The Fourth Wine – Chardonnay

The Grape

Chardonnay is the biggest white wine on the planet. It’s a truly noble grape as every region will have some form of it. It is also known as ‘White Burgundy’ after the region it originated in. The grapes can take different tastes depending on the climate they are grown in.

If it’s a warm climate, they become ripe and have tropical apricot flavours, where as if it was a colder climate a more earthy and apple like taste. The wine is very susceptible to oak ageing. A little time in the casks give it a nice flavour it can also easily be over oaked, causing a nasty taste that is why chardonnay fell out of fashion for a while.

The Wine

This time the wine is an Italian Chardonnay by Piemonte, that was part of a dine in for £10 deal from M&S so treating it like it’s less than £5 for a bottle!

It’s very fresh, with a slight bitter taste out the bottle, but after 5 minutes in the air then it softens and you get lovely tropical tastes fruit, especially peaches. Very nice and easy to drink!

What is a tannin?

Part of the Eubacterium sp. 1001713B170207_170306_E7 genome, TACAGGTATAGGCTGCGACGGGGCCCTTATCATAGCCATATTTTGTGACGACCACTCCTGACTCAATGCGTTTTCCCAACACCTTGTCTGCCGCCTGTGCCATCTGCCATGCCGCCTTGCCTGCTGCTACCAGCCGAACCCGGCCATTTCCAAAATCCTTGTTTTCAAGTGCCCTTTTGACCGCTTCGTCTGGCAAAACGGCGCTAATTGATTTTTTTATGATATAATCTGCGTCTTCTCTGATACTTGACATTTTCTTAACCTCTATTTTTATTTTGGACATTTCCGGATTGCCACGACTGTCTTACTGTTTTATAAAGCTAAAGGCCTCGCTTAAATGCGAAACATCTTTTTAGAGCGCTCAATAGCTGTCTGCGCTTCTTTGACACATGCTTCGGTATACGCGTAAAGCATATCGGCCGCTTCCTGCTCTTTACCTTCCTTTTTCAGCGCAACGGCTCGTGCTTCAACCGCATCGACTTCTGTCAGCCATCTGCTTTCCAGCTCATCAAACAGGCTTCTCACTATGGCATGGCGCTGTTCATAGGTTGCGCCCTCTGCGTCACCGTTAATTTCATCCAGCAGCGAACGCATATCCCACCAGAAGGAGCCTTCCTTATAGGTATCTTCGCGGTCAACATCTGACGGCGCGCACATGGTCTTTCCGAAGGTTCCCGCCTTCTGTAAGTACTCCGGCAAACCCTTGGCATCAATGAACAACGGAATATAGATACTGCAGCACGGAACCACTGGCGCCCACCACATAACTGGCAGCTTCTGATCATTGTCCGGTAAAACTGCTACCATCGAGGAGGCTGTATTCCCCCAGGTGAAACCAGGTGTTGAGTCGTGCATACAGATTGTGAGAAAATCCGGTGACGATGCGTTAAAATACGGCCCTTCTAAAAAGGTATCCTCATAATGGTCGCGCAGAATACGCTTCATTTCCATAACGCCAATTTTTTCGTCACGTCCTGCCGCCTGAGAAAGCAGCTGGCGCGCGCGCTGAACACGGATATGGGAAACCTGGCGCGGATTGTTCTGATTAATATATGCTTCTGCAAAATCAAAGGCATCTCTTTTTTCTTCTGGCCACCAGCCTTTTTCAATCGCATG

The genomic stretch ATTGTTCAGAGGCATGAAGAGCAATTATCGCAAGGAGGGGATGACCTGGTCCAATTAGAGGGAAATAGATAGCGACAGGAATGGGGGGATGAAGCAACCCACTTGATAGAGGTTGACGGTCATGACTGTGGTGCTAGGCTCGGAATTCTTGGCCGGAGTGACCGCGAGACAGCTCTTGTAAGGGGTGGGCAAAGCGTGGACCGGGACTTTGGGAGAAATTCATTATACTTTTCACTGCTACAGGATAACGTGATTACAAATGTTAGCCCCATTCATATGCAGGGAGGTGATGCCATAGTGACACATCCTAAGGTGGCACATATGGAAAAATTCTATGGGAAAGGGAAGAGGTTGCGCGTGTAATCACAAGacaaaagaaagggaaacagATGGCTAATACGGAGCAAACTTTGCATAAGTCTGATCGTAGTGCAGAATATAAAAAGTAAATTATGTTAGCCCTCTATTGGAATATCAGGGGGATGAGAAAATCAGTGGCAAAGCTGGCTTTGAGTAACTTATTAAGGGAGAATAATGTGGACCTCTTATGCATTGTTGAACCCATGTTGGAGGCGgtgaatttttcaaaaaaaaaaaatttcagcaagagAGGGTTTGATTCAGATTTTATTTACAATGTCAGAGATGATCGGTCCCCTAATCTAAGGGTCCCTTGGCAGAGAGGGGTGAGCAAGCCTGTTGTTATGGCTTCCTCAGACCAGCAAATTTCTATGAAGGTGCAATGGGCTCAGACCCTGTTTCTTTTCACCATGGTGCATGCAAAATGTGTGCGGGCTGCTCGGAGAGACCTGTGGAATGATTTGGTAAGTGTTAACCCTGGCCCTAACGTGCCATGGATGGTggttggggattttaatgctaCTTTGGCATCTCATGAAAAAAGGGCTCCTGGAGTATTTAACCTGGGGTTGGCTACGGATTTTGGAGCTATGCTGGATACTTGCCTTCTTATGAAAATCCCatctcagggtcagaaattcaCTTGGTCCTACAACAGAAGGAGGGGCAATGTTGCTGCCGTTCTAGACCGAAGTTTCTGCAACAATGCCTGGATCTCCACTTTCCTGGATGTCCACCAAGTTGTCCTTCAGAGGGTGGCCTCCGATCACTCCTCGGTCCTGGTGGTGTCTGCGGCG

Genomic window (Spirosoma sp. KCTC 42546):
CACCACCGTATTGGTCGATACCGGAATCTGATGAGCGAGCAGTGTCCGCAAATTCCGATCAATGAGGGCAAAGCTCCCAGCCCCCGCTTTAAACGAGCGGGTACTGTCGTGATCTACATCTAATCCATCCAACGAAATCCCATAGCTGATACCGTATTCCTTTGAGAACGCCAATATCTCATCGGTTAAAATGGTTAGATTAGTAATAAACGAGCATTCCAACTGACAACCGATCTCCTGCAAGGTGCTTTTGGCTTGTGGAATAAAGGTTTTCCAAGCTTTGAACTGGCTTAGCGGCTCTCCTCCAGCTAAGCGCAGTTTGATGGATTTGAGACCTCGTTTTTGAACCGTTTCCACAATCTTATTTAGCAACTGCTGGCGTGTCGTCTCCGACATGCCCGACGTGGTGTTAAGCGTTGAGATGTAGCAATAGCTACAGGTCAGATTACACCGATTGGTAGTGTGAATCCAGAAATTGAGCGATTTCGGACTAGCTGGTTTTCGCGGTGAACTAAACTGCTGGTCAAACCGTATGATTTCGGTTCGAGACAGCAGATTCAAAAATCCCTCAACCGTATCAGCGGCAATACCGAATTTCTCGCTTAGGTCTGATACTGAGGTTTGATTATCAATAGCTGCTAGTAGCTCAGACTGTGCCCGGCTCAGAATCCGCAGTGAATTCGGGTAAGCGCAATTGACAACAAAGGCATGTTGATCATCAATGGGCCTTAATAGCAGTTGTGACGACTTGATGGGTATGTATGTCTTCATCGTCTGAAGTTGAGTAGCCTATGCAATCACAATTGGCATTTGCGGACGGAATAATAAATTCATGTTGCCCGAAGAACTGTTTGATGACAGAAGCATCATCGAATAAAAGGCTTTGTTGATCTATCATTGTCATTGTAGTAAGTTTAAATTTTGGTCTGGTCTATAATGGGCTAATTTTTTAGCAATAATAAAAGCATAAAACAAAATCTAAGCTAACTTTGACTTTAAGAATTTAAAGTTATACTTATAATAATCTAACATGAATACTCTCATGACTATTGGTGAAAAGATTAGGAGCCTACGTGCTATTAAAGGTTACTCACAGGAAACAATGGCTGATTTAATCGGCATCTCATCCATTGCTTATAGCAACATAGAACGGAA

A tannin is a polyphenol. That’s basically a chemical with lots of phenol groups attached. Don’t worry about it. They occur in grape seeds, skins and stems and get into the grape juice when the grape is crushed and soaking. It can also be added when the wine is soaking in a wooden barrel.

Generally tannins are found in red wine, though occasionally whites as well. That’s all nice and dandy now that we know what it is, but what does it do? How do we recognise it and why does it matter?

A tannin in wine is a natural chemical protector for the wine, which is why winemakers like it. It is said to create a ‘body’ for the wine so that helps as well. If you drink a wine with tannin’s it gives that feeling of drying in the mouth after a sip. If it’s high in tannins then your mouth feels very  dry, low in tannins won’t make it feel too dry at all.

There we have it! So what does it mean for some actual wines? Well a couple of examples for high tannin wine would be Cabernet Sauvignon or Shiraz. And low tannin reds would be Pinot Noir and Tempranillo.

Tomorrow we have our first white wine! Till then!

Wine the Third – Pinot Noir

The Grape

Pinot Noir is said by some to be one of the most difficult wines to grow and produce. The grapes don’t like cool weather, and get diseases and rot fairly easily. A main area for the grape is Burgundy in France.